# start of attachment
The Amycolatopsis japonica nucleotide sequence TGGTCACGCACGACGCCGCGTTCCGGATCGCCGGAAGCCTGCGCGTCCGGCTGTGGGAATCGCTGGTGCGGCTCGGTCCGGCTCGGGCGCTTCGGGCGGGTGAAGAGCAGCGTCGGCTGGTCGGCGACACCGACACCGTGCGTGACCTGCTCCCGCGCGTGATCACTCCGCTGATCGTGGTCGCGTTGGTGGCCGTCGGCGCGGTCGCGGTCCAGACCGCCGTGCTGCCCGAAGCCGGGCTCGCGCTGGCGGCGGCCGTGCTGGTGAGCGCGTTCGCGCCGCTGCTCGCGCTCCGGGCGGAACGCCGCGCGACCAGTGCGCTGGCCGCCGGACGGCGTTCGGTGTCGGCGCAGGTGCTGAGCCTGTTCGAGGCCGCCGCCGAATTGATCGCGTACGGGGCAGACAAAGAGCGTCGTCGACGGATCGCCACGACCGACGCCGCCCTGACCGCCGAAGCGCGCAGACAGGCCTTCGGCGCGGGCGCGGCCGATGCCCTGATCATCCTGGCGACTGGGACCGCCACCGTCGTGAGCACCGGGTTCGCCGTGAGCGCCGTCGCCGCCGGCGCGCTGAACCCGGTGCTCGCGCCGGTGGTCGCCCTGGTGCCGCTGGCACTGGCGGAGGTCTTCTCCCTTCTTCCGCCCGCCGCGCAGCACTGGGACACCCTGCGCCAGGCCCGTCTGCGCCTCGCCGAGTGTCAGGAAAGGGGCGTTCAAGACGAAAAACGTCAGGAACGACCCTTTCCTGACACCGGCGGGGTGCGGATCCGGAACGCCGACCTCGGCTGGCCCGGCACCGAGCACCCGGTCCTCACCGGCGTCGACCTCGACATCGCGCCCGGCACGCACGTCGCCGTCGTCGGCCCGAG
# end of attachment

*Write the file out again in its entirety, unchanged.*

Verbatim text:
The Amycolatopsis japonica nucleotide sequence TGGTCACGCACGACGCCGCGTTCCGGATCGCCGGAAGCCTGCGCGTCCGGCTGTGGGAATCGCTGGTGCGGCTCGGTCCGGCTCGGGCGCTTCGGGCGGGTGAAGAGCAGCGTCGGCTGGTCGGCGACACCGACACCGTGCGTGACCTGCTCCCGCGCGTGATCACTCCGCTGATCGTGGTCGCGTTGGTGGCCGTCGGCGCGGTCGCGGTCCAGACCGCCGTGCTGCCCGAAGCCGGGCTCGCGCTGGCGGCGGCCGTGCTGGTGAGCGCGTTCGCGCCGCTGCTCGCGCTCCGGGCGGAACGCCGCGCGACCAGTGCGCTGGCCGCCGGACGGCGTTCGGTGTCGGCGCAGGTGCTGAGCCTGTTCGAGGCCGCCGCCGAATTGATCGCGTACGGGGCAGACAAAGAGCGTCGTCGACGGATCGCCACGACCGACGCCGCCCTGACCGCCGAAGCGCGCAGACAGGCCTTCGGCGCGGGCGCGGCCGATGCCCTGATCATCCTGGCGACTGGGACCGCCACCGTCGTGAGCACCGGGTTCGCCGTGAGCGCCGTCGCCGCCGGCGCGCTGAACCCGGTGCTCGCGCCGGTGGTCGCCCTGGTGCCGCTGGCACTGGCGGAGGTCTTCTCCCTTCTTCCGCCCGCCGCGCAGCACTGGGACACCCTGCGCCAGGCCCGTCTGCGCCTCGCCGAGTGTCAGGAAAGGGGCGTTCAAGACGAAAAACGTCAGGAACGACCCTTTCCTGACACCGGCGGGGTGCGGATCCGGAACGCCGACCTCGGCTGGCCCGGCACCGAGCACCCGGTCCTCACCGGCGTCGACCTCGACATCGCGCCCGGCACGCACGTCGCCGTCGTCGGCCCGAG